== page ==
Three years ago we set out to make it possible for communities to own their energy. And boy did we run into some strange things along the way!
Before introducing those peculiarities, first some background: If people could own their energy, they’d be more secure - both financially and infrastructurally. We could save money and increase our ability to bounce back after natural disasters by producing clean, decentralized energy in our own communities. If ordinary people could put their money toward renewables, instead of investing in fossil fuels on Wall Street, we’d also speed up our response to climate change.
Sacramento, California – Yesterday, Governor Jerry Brown signed legislation that would require California officials to focus on and address the challenges facing farmers of color in the state by making access to state and federal resources more equitable. This comes at a critical moment as the current generation of farmers is retiring and new farmers are increasingly represented by people of color, including immigrants and refugees.Read more
If we don’t want our organizations and movements to replicate the oppressive power dynamics of the dominant culture, let’s design for the power relations we do want. This week, we are incredibly excited to host nearly 40 people from 17 social justice organizations from across the country for the three-day launch of the Nonprofit Democracy Network - a community of practice, organizational development training program, and peer support network for nonprofit organizations that want to deepen democracy within their organizations and make our movements for justice more participatory, responsive, and leaderful.
The Sustainable Economies Law Center (Law Center) is proud to be a sponsor of ComCap17, a national conference on community capital being held in Monterey, CA, September 10-13, 2017. Leaders and changemakers in the community capital movement will come together in Monterey to discuss and share knowledge, tools, and strategies for harnessing the collective wealth of a community and increasing access to capital.
Check out the conference schedule to see all of the exciting and timely topics on the conference agenda. For example, our Executive Director, Janelle Orsi, is a keynote speaker and will talk about The New Meaning of Equity, and our State Policy Director, Christina Oatfield, will be participating in a working group titled Why California Doesn't Have A Crowdfunding Law? Let's Make it Happen. Janelle and Christina will both be participating in a panel discussion on Financing the Legal Food Economy-Farms to Fisheries. And that is not all--the Law Center is holding a Community Capital and Legal Cafe, modeled off our popular Resilient Communities Legal Cafe, during which participants will have an opportunity to chat with us about raising community capital for their community-based or cooperative enterprise ideas.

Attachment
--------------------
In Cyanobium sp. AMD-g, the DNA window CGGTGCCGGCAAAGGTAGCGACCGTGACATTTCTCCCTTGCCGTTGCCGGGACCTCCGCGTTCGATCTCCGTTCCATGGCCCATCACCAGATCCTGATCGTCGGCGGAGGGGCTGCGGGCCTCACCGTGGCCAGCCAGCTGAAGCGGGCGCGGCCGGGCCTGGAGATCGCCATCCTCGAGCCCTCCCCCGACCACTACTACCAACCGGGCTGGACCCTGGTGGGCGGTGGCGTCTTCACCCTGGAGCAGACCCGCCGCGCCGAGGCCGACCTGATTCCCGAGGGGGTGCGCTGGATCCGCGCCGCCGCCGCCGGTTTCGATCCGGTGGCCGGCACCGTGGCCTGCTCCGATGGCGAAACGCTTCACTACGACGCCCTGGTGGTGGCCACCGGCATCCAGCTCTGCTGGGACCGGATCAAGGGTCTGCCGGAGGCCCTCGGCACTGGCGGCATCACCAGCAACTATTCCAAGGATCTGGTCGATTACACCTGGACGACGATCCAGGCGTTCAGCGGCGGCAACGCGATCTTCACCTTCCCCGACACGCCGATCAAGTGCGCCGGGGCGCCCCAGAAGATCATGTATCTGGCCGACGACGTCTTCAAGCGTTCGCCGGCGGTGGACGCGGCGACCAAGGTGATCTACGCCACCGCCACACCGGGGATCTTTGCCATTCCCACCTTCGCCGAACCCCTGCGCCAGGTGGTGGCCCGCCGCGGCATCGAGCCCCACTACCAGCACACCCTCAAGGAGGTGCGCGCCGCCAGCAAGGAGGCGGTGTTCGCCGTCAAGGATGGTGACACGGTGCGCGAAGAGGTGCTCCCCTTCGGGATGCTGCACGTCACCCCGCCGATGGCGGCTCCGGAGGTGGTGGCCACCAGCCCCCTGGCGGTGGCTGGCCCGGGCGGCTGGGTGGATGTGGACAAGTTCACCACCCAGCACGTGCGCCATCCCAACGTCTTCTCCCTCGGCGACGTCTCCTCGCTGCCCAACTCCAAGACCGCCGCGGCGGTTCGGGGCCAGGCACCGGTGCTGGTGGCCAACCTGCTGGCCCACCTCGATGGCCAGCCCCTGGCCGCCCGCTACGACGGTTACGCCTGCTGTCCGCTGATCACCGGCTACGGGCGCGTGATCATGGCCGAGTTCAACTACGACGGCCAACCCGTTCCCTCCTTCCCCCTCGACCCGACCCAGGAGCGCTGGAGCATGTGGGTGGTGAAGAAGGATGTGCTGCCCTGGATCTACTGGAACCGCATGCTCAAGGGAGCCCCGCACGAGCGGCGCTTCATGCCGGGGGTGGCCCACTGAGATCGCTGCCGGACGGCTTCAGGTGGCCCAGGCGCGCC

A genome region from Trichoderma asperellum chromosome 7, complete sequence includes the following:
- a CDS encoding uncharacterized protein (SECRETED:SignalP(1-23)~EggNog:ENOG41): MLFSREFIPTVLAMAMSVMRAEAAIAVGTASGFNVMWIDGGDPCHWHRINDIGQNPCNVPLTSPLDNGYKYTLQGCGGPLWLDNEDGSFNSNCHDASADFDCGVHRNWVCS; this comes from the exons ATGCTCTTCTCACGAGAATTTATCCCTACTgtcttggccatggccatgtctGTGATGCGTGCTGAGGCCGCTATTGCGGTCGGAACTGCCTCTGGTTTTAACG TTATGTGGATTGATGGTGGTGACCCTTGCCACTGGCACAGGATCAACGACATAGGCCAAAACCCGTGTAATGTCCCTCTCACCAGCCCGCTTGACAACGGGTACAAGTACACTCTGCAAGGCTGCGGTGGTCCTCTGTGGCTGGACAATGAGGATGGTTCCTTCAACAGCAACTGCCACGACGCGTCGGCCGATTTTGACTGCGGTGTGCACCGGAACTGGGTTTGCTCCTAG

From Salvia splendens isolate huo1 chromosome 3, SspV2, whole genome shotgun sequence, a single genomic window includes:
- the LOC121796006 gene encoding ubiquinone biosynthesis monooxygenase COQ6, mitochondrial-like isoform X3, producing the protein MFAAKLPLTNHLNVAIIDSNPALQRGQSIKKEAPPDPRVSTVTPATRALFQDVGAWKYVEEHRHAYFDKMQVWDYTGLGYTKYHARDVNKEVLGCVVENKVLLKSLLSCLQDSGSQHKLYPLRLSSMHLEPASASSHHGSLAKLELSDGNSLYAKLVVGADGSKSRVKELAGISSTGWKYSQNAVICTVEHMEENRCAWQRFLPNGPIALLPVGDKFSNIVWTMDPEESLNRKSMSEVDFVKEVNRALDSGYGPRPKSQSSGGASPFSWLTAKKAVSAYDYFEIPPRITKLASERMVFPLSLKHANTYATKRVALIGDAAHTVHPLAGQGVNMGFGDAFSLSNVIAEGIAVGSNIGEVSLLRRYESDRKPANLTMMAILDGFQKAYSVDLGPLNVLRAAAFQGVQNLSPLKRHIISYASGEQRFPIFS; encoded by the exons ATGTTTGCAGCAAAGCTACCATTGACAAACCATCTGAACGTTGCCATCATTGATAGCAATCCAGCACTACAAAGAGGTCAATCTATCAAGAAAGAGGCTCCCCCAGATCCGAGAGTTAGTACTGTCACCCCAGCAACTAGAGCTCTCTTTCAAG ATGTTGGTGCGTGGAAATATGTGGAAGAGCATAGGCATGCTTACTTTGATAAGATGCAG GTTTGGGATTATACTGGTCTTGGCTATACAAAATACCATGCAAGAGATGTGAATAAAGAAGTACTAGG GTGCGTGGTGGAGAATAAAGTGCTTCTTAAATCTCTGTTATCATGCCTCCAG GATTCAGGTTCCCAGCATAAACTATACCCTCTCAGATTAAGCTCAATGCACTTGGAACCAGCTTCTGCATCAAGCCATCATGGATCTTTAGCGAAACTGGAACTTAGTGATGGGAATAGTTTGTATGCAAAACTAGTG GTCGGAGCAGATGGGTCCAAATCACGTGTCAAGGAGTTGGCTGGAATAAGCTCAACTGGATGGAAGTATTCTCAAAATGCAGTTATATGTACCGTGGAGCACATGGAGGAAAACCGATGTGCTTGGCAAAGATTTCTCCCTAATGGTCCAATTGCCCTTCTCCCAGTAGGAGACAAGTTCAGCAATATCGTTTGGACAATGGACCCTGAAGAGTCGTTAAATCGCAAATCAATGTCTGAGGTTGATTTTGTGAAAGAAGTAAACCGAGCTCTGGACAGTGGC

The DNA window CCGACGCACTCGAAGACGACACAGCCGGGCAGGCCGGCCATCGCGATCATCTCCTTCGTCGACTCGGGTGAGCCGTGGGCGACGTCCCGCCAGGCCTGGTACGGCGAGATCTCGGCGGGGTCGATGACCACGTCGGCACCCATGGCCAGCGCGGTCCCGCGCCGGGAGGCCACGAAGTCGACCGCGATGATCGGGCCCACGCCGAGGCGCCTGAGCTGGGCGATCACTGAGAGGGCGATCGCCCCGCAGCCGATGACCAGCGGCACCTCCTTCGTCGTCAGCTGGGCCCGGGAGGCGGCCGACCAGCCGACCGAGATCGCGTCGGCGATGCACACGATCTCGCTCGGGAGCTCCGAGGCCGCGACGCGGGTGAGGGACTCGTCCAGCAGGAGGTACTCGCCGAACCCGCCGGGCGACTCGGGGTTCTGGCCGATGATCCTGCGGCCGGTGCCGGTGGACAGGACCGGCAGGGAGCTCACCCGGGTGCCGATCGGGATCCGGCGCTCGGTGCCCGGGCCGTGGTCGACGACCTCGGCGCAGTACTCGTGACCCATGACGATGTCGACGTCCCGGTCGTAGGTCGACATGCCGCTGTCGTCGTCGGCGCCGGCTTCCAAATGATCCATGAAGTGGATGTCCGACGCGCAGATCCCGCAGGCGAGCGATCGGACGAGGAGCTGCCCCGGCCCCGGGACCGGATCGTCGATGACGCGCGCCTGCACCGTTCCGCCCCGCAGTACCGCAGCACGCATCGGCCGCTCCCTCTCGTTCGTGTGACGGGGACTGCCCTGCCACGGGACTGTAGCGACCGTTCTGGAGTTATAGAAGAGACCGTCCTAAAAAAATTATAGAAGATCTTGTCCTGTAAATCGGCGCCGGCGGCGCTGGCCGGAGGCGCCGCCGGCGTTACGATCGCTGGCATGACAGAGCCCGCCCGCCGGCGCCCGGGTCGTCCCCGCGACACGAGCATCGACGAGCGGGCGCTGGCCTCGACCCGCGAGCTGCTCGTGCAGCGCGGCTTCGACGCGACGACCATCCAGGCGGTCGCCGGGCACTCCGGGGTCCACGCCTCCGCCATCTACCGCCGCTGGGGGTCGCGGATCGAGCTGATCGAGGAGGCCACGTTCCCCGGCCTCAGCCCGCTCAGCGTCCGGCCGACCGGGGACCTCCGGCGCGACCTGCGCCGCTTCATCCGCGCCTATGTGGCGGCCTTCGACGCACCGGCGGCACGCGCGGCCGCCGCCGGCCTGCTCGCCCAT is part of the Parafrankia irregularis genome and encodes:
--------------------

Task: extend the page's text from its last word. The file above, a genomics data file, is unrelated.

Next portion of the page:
We are excited that so many of our collaborators and supporters are scheduled to be there too, including: Marco Vangelisti, Founder of Essential Knowledge for Transition; Kim Arnone, Brian Beckon, and John Katovich from Cutting Edge Capital; Michael Shuman, Economist, Author, and Law Center Advisor; Arno Hesse, Founder of Credibles, Amy Cortese, Author and Founder of Locavesting.com; and many more.
Feeling inspired to hear and connect with this jam-packed schedule of speakers? Come join us in Monterey, CA, September 10-13, 2017.
Get 25% off the full conference pass when you purchase your ticket HERE!
By Christina Oatfield, Policy Director //
After the 2008 economic recession, banks were more conservative about lending and the general public was more aware of the flaws in our financial institutions and related regulations. Since then, small businesses, start-ups, nonprofits, investors, and ordinary folks with modest savings have shown growing interest in fundraising strategies such as crowdfunding, crowdinvesting, direct public offerings (DPOs), and community capital. These strategies all involve raising money from a large number of supporters, through donations or investment dollars from the business owner's friends and family, customers, and members of the broader community who want the business to succeed. Community members who have a personal interest in or see the value of a local business are often willing to take more risk or a more modest return on their investment than would a financial institution or investment professional who seek to maximize profits above all else. This is just one reason why beginning farmers might find community capital attractive.Read more
Even if you have plenty of hobbies, you might want to consider adding this one: Making policy. Our studies show that spending even a few hours per month shaping local or state policy can significantly improve the health and happiness of your local community. Sustainable Economies Law Center has a whole project dedicated, more or less, to this slogan:
By Chris Tittle, Director of Organizational Resilience //
At a recent Oakland City Council meeting, Wilson Riles, a community leader and former City Councilmember, reminded us why Wall Street is so-called: it actually had a wall built around it in the 17th century to keep out Native tribes displaced by early colonists.
It’s also worth remembering that Wall Street was the site of New York City’s first slave market, and the first modern financial instruments were developed to collateralize Black bodies in the Trans-Atlantic slave trade.Read more